Mar 10

Sloths. Who knew these peculiar-looking creatures would capture the hearts of so many people around the world? Slow, sleepy and somewhat strange, sloths may not seem like strong candidates for becoming internet superstars, but it appears that their on-screen snoozing has caused an international sensation!

Meet the sloths

Lucy Cooke – a zoologist and filmmaker with a passion for odd animals – has caused something of a stir with her short video “Meet the Sloths”, which went viral within days of its unveiling on YouTube and Vimeo. Showcasing the charismatic inhabitants of a sloth sanctuary in Costa Rica, Meet the Sloths has been viewed by over seven million people online, and has even gathered a cohort of famous fans, including Ashton Kutcher, Ricky Gervais and Stephen Fry. The sleepy sloths proved such a hit that a full length documentary about these captivating creatures recently aired on US and UK television.

Here at ARKive we decided it was about time we embraced the celebrity status of these endearing animals and shared a few of our favourite facts – let’s meet the sloths!

Photo of brown-throated three-toed sloth

Brown-throated three-toed sloth

 

Feeling sleepy?

Named after one of the seven deadly sins, sloths have gained a reputation as one of the laziest animals on the planet, and perhaps rightly so – sloths are known to spend between 15 and 20 hours a day fast asleep! Indeed, because these creatures stay so remarkably still, scientists had to attach electrodes to their heads to work out when they were sleeping.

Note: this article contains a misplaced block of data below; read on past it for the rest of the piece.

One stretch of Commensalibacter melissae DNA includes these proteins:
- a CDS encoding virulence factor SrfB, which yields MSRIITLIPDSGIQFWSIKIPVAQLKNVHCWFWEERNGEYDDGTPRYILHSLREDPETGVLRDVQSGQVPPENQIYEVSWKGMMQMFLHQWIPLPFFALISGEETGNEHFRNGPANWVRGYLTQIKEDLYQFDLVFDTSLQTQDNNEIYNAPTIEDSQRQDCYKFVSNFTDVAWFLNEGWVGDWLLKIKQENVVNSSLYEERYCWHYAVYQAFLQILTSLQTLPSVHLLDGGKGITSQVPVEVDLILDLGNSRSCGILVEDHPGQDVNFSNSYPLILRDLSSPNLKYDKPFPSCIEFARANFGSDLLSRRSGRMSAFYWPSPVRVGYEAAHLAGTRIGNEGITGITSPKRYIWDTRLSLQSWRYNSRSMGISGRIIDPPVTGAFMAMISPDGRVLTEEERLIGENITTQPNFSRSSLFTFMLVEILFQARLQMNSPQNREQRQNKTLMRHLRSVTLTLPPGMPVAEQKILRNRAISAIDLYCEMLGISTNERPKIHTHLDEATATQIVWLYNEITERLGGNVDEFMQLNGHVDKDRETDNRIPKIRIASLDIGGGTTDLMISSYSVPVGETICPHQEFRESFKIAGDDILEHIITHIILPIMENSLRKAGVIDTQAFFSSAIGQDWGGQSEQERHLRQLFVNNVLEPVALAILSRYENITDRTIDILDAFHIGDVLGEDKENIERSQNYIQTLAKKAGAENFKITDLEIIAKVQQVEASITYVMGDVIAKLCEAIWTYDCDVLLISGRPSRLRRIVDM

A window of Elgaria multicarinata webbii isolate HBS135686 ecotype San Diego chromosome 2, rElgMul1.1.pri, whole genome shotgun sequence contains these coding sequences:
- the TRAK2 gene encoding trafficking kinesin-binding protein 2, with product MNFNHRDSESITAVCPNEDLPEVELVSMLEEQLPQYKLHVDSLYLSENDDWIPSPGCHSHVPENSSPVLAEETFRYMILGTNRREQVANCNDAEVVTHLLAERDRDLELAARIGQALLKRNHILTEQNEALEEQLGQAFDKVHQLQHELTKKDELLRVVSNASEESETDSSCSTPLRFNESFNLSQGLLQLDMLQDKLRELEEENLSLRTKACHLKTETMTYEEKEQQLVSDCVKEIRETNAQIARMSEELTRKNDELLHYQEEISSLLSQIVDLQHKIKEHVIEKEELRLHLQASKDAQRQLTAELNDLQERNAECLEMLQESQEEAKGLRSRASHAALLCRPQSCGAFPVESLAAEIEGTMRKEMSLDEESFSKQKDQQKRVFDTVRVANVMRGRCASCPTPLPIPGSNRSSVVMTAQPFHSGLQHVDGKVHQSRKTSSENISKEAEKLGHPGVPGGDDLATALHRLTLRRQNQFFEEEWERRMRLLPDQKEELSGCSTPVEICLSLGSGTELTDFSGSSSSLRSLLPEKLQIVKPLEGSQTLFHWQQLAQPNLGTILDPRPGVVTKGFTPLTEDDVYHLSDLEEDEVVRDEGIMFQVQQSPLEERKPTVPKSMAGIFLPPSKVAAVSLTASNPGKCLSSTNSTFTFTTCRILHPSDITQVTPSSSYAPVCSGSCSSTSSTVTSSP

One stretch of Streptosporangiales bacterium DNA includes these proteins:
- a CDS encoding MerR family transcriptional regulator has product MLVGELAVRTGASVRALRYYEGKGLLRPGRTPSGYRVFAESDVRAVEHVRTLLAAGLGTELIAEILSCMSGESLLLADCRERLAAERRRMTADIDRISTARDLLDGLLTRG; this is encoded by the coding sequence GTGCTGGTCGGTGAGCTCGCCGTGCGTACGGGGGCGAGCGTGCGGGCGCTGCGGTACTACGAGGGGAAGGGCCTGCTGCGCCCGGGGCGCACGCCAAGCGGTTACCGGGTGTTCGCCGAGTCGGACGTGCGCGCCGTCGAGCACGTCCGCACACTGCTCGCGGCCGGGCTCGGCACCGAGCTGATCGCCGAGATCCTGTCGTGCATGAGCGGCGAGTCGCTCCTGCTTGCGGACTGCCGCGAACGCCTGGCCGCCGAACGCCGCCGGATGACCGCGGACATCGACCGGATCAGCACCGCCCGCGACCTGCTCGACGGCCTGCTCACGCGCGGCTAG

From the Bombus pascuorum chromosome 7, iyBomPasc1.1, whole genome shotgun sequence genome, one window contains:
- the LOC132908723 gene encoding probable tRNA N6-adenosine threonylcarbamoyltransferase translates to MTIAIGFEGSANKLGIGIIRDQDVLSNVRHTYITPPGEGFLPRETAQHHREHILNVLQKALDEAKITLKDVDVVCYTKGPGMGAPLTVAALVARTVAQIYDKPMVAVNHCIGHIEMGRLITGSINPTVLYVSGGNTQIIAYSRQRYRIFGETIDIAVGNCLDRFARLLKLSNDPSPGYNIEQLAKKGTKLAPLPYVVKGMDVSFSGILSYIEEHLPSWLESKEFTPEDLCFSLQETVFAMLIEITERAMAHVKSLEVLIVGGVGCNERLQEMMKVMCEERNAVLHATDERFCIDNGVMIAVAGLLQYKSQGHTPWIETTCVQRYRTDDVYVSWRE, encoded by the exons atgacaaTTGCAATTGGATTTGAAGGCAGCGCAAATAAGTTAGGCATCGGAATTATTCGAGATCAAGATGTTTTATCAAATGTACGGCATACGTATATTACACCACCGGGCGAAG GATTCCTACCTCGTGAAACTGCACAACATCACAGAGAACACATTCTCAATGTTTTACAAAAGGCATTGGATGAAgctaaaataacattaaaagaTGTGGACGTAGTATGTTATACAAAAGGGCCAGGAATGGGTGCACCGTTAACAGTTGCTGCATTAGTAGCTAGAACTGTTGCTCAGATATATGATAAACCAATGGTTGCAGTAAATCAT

Slowly does it

Sloths are able to remain completely motionless for hours. In fact, these statuesque species are so good at staying still that algae flourishes in their fur, often giving sloths a distinctive greenish tinge. The green algae help to camouflage the sloths in trees, making them less visible to predators such as eagles.

Photo of maned three-toed sloth

Maned three-toed sloth

 

Just hanging around

All sloths have three toes on their back feet, but the different species can be distinguished by the number of long, curving claws on their front feet: two-toed species have two claws, while three-toed species have three. These tenacious talons are extremely powerful, and are ideally shaped to hook around tree branches. Sloths do almost everything in the trees, including feeding, mating and sleeping, only descending to the ground once a week when nature calls!

Shady behaviour

These unusual animals have around half the body muscle of most other mammals, and are unable to keep warm by shivering. Instead, sloths regulate their body temperature by moving in and out of the shade in their treetop retreats. The body temperature of the two-toed sloth is one of the most variable of any mammal, fluctuating between 24 to 33°C depending on the weather and the time of day.

Photo of pale-throated three-toed sloth

Pale-throated three-toed sloth

 

Strange relations

You’d be forgiven for thinking that sloths are related to primates given their arboreal antics, but sloths are actually more closely related to anteaters and armadillos. They all belong to the order Xenarthra, which means ‘strange joints’. Sloths are clearly no exception – they have an extra flexible neck due to additional vertebrae, meaning that they are able to rotate their head an astounding 270 degrees!

Climb, crawl, swim…

Although sloths are fantastic climbers, they have remarkably weak hind legs and can’t stand up straight when they move around on the ground. Instead, sloths use their front claws to dig into the ground and pull themselves along on their stomachs with their strong arms. Despite their poor adaptations to moving around on land, sloths are actually surprisingly good swimmers!

Photo of pygmy three-toed sloth

Pygmy three-toed sloth

 

Love sloths?

Explore more sloth videos on ARKive! And why not share your thoughts, favourite sloth images and most amusing sloth videos on twitter and Facebook, or leave a comment showing your love for sloths on the ARKive blog.

Helen Roddis, ARKive Species Text Author

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